#Galileo – Prolonged outage of Europe’s GPS raises concern

| July 16, 2019

According to the European Global Navigation Satellites System service centre, Galileo, the EU’s satellite navigation system, is currently affected by a technical incident related to its ground infrastructure. 
The outage, which started on Friday (12 July) is described by the EU’s agency as a  ‘temporary interruption of the Galileo initial navigation and timing services, with the exception of the Galileo Search and Rescue (SAR) service’ – used for locating and helping people in distress situations, for example at sea or in the mountains.

The agency emphasizes that Galileo is still in its “pilot” phase preceding the ‘full operational services’ phase. Nevertheless, the outage is embarrassing for Europe’s system. 

Experts are working to restore the situation as soon as possible. An ‘Anomaly Review Board’ has been immediately set up to analyze the exact root cause and to implement recovery actions. And it is been reported that the agency are working 24/7 to repair the system.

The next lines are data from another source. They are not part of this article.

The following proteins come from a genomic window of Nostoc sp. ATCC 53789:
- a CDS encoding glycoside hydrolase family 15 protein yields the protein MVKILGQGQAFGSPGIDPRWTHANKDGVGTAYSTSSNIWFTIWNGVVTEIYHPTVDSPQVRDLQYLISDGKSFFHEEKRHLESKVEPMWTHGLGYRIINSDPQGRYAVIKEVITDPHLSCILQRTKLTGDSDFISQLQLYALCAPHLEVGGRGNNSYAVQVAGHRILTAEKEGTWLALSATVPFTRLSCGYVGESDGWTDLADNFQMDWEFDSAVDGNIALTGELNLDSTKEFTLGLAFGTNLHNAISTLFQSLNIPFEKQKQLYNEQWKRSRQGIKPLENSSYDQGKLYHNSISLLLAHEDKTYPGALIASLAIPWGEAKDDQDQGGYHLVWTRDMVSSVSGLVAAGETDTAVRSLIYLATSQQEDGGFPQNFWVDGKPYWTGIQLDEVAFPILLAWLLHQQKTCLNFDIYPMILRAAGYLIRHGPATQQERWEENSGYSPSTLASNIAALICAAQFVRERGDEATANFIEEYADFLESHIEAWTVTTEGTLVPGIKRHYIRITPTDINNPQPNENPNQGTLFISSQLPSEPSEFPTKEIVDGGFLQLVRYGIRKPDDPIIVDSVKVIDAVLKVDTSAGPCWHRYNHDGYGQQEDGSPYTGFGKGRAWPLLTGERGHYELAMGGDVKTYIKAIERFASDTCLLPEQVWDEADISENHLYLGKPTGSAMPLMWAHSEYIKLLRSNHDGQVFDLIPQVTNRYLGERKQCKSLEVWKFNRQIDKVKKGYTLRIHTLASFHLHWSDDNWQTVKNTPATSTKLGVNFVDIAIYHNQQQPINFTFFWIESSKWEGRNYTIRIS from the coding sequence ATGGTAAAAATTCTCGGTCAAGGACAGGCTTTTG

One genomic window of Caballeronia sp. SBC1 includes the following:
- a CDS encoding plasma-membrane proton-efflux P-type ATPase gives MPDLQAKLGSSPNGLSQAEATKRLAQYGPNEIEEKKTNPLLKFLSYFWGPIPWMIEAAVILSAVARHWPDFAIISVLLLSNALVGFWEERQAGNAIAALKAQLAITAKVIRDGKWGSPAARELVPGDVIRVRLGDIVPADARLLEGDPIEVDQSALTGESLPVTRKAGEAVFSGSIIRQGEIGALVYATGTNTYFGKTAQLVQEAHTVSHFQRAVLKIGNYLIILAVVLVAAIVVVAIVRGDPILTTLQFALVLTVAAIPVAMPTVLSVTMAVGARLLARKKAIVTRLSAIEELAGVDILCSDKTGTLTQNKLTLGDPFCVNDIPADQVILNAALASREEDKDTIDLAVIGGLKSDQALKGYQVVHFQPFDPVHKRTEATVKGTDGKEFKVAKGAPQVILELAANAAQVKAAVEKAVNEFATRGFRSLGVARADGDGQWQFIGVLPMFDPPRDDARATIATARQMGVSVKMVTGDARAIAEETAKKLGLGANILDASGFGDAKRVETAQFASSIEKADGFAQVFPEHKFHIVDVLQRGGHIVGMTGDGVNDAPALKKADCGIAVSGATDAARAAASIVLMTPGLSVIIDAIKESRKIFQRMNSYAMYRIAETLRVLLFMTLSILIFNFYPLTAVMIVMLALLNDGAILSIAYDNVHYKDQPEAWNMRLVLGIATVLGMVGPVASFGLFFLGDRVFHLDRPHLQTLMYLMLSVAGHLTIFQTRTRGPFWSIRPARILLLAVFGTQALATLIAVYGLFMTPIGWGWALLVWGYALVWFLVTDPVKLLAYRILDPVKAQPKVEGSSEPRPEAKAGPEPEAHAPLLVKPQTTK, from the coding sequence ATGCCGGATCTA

Users of GPS will be able to make use of other systems, such as the non-civilian US GPS system or Russian GLONASS signals, but one of the main motivations behind Galileo was the objective of Europe being independent of these other systems, a system the GNSS website describes as “a new, reliable alternative that, unlike these other programmes, remains under civilian control”.

As satellite positioning has become an essential service that we often take for granted. The GNSS (Global Satellite Agency) website stated: “Just think what would happen if GNSS signals were suddenly switched off. Truck and taxi drivers, ship and aircraft crews and millions of people around the world would suddenly be lost.

“Furthermore, financial and communication activities, public utilities, security and humanitarian operations and emergency services would all come to a standstill. In other words, as the use of satellite-based navigation systems continues to expand, the implications of a potential signal failure become even greater.”

While Galileo always intended to be additional to the other GNSS systems, to minimize these risks, it appears that the European system is the weakest link. 

Catherine Feore


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